2. Antenna orientation is not a consideration for short distance sky
wave use. If possible, use a radial ground system, especially with a
whip, using 36 radials which should be as long as the antenna.
Sometimes a radial system makes communication worse when it is
connected to the equipment ground.
To be sure, always try to
communicate first without the radial ground connected to the
equipment ground, then with it.
3. From a signal security standpoint, we are in trouble. In order
to increase the reliability of the whip, we use higher frequencies
which provide the enemy with a better opportunity to monitor and jam
Most of the time, if we use a whip, we must sacrifice
signal security in order to maintain the radio circuit. If we use a
doublet, we could use the LUF which makes monitoring and jamming more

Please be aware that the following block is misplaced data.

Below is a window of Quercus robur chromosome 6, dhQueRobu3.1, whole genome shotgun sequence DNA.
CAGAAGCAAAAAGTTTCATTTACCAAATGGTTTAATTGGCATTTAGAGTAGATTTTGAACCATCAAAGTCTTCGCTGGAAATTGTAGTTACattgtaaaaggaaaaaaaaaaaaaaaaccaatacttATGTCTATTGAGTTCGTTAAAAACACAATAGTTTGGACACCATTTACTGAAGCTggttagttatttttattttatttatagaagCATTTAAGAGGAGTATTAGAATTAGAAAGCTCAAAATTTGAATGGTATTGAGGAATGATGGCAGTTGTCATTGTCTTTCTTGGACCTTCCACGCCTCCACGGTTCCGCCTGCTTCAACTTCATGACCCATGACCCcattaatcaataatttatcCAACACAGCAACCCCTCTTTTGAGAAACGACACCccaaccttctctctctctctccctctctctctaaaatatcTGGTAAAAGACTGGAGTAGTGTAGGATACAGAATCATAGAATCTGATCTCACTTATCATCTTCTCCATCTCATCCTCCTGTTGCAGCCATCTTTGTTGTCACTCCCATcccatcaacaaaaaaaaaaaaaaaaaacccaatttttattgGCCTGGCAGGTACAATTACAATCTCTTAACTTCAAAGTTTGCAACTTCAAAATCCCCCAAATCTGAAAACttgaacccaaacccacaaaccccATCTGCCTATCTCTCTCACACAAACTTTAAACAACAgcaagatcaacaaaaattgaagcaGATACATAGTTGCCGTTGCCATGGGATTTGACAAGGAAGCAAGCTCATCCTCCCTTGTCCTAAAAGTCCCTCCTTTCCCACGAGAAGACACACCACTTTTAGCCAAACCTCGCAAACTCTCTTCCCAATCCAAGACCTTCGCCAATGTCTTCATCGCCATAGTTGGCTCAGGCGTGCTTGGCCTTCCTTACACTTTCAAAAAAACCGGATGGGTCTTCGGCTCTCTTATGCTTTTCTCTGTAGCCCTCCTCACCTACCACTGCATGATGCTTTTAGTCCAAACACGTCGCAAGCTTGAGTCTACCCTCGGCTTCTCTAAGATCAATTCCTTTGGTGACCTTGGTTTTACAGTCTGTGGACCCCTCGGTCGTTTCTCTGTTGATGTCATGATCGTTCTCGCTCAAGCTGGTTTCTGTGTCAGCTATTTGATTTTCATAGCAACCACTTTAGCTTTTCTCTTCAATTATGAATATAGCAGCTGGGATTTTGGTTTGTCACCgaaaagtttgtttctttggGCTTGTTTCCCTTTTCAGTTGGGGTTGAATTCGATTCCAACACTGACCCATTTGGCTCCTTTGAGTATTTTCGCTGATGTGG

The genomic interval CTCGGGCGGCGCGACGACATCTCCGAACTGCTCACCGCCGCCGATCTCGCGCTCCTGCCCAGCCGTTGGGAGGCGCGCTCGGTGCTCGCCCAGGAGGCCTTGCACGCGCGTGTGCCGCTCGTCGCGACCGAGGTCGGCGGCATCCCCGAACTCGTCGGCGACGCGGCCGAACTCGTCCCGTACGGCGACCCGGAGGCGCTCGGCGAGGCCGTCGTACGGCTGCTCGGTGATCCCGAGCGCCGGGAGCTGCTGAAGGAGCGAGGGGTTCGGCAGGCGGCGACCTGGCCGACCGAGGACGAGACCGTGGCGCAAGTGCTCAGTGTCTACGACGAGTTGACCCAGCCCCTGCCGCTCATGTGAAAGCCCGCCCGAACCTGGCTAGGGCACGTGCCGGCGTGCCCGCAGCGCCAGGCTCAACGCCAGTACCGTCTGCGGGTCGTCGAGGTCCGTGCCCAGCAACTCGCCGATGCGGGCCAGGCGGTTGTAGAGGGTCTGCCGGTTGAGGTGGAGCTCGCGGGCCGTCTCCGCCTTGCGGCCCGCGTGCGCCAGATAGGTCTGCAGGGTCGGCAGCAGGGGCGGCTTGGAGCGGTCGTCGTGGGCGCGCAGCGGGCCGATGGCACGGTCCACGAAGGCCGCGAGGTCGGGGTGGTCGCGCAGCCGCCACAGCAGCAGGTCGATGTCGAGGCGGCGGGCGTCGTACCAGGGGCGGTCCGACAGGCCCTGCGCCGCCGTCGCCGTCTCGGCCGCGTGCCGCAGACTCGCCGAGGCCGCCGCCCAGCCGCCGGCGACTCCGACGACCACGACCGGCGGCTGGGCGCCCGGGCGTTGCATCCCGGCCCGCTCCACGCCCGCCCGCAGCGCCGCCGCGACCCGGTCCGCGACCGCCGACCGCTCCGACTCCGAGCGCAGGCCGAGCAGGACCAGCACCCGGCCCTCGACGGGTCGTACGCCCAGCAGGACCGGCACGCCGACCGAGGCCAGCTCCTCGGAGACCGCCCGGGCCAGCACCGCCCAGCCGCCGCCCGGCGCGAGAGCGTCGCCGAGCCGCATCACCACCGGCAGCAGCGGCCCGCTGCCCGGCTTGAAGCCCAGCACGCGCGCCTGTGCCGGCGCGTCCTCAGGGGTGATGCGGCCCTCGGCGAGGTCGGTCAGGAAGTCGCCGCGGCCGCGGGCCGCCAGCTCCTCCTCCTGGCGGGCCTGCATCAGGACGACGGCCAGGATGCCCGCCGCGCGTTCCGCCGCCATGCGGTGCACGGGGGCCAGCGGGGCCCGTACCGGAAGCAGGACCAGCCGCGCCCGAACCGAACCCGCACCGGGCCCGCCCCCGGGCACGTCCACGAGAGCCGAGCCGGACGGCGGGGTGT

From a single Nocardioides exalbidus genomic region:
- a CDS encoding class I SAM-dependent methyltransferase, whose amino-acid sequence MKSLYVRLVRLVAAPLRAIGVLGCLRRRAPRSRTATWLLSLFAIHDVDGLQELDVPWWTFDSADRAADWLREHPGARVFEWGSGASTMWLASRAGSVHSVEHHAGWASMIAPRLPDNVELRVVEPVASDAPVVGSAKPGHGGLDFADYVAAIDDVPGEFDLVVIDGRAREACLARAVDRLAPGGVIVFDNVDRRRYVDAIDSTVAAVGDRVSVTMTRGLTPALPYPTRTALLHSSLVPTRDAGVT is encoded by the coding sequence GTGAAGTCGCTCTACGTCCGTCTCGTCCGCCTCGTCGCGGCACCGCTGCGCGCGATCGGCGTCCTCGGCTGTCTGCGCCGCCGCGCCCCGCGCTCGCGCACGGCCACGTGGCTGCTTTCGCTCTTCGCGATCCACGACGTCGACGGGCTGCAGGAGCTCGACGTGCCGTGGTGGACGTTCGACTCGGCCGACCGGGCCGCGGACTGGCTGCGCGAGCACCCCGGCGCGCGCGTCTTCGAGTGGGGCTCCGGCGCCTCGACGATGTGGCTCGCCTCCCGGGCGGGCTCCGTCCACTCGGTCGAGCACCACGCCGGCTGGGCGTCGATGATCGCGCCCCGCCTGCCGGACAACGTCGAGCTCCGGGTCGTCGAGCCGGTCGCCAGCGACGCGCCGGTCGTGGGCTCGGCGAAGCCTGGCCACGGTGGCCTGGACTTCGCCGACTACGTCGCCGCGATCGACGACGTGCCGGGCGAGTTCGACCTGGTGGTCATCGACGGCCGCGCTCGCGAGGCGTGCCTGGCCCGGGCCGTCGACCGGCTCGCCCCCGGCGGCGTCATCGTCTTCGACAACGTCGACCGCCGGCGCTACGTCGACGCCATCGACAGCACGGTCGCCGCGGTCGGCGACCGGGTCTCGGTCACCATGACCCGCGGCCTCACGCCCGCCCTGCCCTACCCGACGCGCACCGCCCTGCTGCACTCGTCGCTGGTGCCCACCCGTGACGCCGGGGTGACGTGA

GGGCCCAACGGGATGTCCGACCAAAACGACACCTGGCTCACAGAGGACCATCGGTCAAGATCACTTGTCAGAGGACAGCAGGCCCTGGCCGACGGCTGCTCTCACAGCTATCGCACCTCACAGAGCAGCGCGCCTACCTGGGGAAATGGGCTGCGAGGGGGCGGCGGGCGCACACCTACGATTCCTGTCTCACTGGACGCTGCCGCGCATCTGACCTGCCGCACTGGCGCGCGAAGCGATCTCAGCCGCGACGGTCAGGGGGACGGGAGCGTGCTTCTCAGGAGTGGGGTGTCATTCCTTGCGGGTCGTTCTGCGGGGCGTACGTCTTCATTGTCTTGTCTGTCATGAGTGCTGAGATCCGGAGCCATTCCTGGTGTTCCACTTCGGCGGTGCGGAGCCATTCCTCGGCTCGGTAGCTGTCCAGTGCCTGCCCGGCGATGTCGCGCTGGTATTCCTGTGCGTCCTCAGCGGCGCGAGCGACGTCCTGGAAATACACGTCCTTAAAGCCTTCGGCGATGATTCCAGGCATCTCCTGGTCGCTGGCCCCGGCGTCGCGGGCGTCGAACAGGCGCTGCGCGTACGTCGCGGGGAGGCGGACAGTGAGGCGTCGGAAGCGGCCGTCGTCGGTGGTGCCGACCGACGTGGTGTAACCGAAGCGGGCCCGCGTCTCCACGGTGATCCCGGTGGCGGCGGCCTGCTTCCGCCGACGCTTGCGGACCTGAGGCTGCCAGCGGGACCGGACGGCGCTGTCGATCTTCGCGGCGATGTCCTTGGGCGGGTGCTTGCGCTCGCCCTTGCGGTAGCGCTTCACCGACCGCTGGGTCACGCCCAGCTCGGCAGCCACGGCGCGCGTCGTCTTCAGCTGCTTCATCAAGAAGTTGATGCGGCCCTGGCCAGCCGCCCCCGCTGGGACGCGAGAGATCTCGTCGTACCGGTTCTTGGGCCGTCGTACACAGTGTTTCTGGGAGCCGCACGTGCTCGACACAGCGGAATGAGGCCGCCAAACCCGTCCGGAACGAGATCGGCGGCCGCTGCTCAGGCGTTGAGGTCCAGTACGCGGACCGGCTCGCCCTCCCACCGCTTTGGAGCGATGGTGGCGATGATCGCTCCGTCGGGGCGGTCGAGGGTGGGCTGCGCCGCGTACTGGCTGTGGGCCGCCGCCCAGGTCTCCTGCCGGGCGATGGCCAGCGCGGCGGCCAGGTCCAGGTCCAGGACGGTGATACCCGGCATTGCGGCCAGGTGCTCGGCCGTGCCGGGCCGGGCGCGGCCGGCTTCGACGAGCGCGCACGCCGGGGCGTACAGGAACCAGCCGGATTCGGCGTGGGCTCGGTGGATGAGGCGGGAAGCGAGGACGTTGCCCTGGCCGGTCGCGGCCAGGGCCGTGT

also marginal in reliability if we use a whip.
We must therefore
make a compromise and ease our signal security concerns in order to
increase the reliability of the radio circuit by using the whip's
With 100 nets requiring the same FOT/LUF, obviously not all
nets can use the same LUF or FOT.
More compromises are necessary.
the whip's LUF.
4. Usually, most of our units communicate less than 50 miles (closer
to 5 - 25 miles).
One consideration to make is the use of ground
waves for short distance radio circuits. Let us compare some charts
Look at the ground wave charts, page 156 to
page 161, especially for a 15-foot whip (use column 7). Notice that
if we use any frequency from 12 -25 MHz, a ground wave will meet our
circuit path requirements of 25 miles.
Ground Wave Range (p 159)
Ground Wave for 32-Foot Whip
At 0200 Hours (p 160)
For 15-Foot Whip
At 0200 Hours For
Column 7 (300 to 499
Watts) For RTTY 60
WPM (p 158)